NY Dept. of Education Sued Over School Closings

NY Dept. of Education Sued Over School Closings

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NEW YORK -- Teachers (UFT), the NAACP and elected officials have joined forces to block the Bloomberg administration and the Department of Education (DOE) from closing schools throughout New York City.

Last week, the UFT, along with a group of elected officials, community organizations, parent advocacy groups and the NAACP, filed a lawsuit in the New York State Supreme Court to thwart the DOE’s attempt to close 22 schools. Fifteen of those schools were saved from closure last year by a similar lawsuit brought against the Bloomberg administration and the DOE. The lawsuit also calls for the stopping of the co-location or expansion of 20 charter schools that would take up space in public school buildings. New York State Sens. Eric Adams, Tony Avella and Bill Perkins are co-petitioners in the lawsuit.

Some of the schools on the DOE’s chopping block include Christopher Columbus High School and John F. Kennedy High School in the Bronx, Jamaica High School in Queens, Norman Thom- as High School in Manhattan and Paul Robeson High School in Brooklyn.

“Last year, our lawsuit on closing schools demonstrated clearly that the city’s Department of Education, much as it might want to be, is not above the law,” said UFT President Michael Mulgrew. “But the DOE doesn’t seem to have learned its lesson. The department is still trying to inappropriately close schools, including most of the schools involved in last year’s court case, even after walking away from its written agreement to help those schools improve.”

Billy Easton, executive director of the Alliance for Quality Education, echoed similar sentiments. “Once again the Bloom- berg administration is acting as if it is above the law,” he said. “They are ignoring an agreement they entered into, as well as state law and the commissioner’s regulations. It is time for the political agendas to stop and to put the focus on improving these schools.”

New York City Schools Chancellor Dennis Walcott fired back at the lawsuit in a scathing public statement, accusing the UFT and public school parents of denying their children an education in order to preserve self-interest.

“It is outrageous that the UFT has today taken steps to try to keep students in failing schools and block families from access to better options in the fall,” said Walcott. “This shameful lawsuit is about one thing— protecting jobs for adults at the expense of what is best for our children. Over the past several years, we have had enormous success replacing some of our lowest-performing schools with new schools that are serving our students far better. No one should be consigned to a school where 50 percent of its students do not graduate. New York City families deserve better.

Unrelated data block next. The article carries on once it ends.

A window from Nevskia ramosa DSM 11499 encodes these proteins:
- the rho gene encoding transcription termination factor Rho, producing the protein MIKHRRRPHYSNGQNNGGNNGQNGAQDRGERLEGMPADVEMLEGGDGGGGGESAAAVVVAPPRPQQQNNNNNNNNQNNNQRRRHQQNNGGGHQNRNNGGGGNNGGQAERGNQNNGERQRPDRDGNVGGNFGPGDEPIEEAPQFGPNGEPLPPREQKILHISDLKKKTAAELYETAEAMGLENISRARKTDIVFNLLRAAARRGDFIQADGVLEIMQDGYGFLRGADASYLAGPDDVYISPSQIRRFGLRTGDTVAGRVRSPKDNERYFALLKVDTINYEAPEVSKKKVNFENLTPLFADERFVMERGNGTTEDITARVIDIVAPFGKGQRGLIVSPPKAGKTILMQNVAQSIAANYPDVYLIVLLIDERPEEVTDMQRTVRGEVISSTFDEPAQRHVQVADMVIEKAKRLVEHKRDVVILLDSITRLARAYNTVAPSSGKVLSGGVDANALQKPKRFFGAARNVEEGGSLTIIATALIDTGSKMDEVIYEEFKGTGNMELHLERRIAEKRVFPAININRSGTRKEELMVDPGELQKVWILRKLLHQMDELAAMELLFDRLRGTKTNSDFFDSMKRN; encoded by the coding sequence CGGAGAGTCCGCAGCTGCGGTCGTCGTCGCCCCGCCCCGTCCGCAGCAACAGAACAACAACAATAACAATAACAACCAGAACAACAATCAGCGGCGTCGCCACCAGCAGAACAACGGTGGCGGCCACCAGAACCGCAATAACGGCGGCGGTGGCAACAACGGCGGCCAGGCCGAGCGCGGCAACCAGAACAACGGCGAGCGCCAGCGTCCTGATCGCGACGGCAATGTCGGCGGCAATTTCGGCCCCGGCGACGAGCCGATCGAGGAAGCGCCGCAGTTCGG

“Finally, the UFT’s decision to wait until the middle of May to file this lawsuit is both cruel and irresponsible—it will create enormous stress and uncertainty for the 70,000 students matched to high schools this September, and the thousands of families who have already gone through the charter lottery process,” continued Walcott. “Every day that our students spend in a failing school does deeper and deeper damage to their prospects of succeeding in life. That is why we will do everything we can to defeat this lawsuit and fight for what is in the best interest of our children.”

New York City Mayor Michael Bloomberg added fuel to the fire during his weekly radio program, which airs on WOR- AM (710). In commenting on the lawsuit and the parents who are behind it, Bloomberg cited their lack of educational knowledge as a reason for their sup- port of the suit. “Unfortunately there are some parents who just come—they never had a formal education and they don’t under- stand the value of education,” said Bloomberg. “The old Norman Rockwell family is gone.”

“How dare he? And how disrespectful of him to think we don’t have the brainpower— whether we have a PhD or an eighth-grade education—to know what we want for our children?” said Zakiyah Ansari, a public school parent who has joined the UFT lawsuit. Bill de Blasio also joined in the reaction to Bloomberg’s radio statements, saying the mayor should stop seeing public school parents as “problems.”

Bloomberg’s spokesperson Marc LaVorgna said that Bloomberg feels “if schools are persistently failing our students, they should be replaced with schools that work.”